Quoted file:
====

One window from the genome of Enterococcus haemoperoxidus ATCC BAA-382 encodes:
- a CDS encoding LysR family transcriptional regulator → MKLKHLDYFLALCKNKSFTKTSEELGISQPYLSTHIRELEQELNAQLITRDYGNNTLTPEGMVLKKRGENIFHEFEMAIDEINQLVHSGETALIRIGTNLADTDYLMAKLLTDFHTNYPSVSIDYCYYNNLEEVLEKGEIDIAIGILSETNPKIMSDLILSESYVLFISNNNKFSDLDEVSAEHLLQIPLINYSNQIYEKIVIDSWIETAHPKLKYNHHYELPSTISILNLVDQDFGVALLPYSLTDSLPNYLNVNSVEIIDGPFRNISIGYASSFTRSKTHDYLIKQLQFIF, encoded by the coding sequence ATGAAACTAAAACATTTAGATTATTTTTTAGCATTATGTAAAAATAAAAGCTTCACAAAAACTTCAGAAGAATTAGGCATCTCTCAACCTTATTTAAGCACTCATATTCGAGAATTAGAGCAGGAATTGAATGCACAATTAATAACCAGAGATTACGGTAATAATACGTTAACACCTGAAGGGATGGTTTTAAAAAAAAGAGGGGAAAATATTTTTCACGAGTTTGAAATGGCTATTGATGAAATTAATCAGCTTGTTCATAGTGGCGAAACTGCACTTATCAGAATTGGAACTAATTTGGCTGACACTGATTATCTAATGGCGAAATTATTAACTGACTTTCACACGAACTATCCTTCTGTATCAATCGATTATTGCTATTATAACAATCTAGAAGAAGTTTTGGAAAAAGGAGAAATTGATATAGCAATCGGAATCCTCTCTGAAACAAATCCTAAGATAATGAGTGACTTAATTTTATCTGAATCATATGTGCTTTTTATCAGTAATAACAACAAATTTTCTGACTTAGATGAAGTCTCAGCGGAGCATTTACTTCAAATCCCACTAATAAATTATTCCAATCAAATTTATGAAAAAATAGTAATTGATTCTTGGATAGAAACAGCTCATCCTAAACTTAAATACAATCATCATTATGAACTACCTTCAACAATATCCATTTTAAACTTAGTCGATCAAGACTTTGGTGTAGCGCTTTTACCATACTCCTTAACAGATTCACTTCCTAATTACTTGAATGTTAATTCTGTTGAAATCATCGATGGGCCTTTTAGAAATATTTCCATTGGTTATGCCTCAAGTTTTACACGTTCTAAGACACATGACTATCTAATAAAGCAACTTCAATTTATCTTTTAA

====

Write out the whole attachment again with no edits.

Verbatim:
One window from the genome of Enterococcus haemoperoxidus ATCC BAA-382 encodes:
- a CDS encoding LysR family transcriptional regulator → MKLKHLDYFLALCKNKSFTKTSEELGISQPYLSTHIRELEQELNAQLITRDYGNNTLTPEGMVLKKRGENIFHEFEMAIDEINQLVHSGETALIRIGTNLADTDYLMAKLLTDFHTNYPSVSIDYCYYNNLEEVLEKGEIDIAIGILSETNPKIMSDLILSESYVLFISNNNKFSDLDEVSAEHLLQIPLINYSNQIYEKIVIDSWIETAHPKLKYNHHYELPSTISILNLVDQDFGVALLPYSLTDSLPNYLNVNSVEIIDGPFRNISIGYASSFTRSKTHDYLIKQLQFIF, encoded by the coding sequence ATGAAACTAAAACATTTAGATTATTTTTTAGCATTATGTAAAAATAAAAGCTTCACAAAAACTTCAGAAGAATTAGGCATCTCTCAACCTTATTTAAGCACTCATATTCGAGAATTAGAGCAGGAATTGAATGCACAATTAATAACCAGAGATTACGGTAATAATACGTTAACACCTGAAGGGATGGTTTTAAAAAAAAGAGGGGAAAATATTTTTCACGAGTTTGAAATGGCTATTGATGAAATTAATCAGCTTGTTCATAGTGGCGAAACTGCACTTATCAGAATTGGAACTAATTTGGCTGACACTGATTATCTAATGGCGAAATTATTAACTGACTTTCACACGAACTATCCTTCTGTATCAATCGATTATTGCTATTATAACAATCTAGAAGAAGTTTTGGAAAAAGGAGAAATTGATATAGCAATCGGAATCCTCTCTGAAACAAATCCTAAGATAATGAGTGACTTAATTTTATCTGAATCATATGTGCTTTTTATCAGTAATAACAACAAATTTTCTGACTTAGATGAAGTCTCAGCGGAGCATTTACTTCAAATCCCACTAATAAATTATTCCAATCAAATTTATGAAAAAATAGTAATTGATTCTTGGATAGAAACAGCTCATCCTAAACTTAAATACAATCATCATTATGAACTACCTTCAACAATATCCATTTTAAACTTAGTCGATCAAGACTTTGGTGTAGCGCTTTTACCATACTCCTTAACAGATTCACTTCCTAATTACTTGAATGTTAATTCTGTTGAAATCATCGATGGGCCTTTTAGAAATATTTCCATTGGTTATGCCTCAAGTTTTACACGTTCTAAGACACATGACTATCTAATAAAGCAACTTCAATTTATCTTTTAA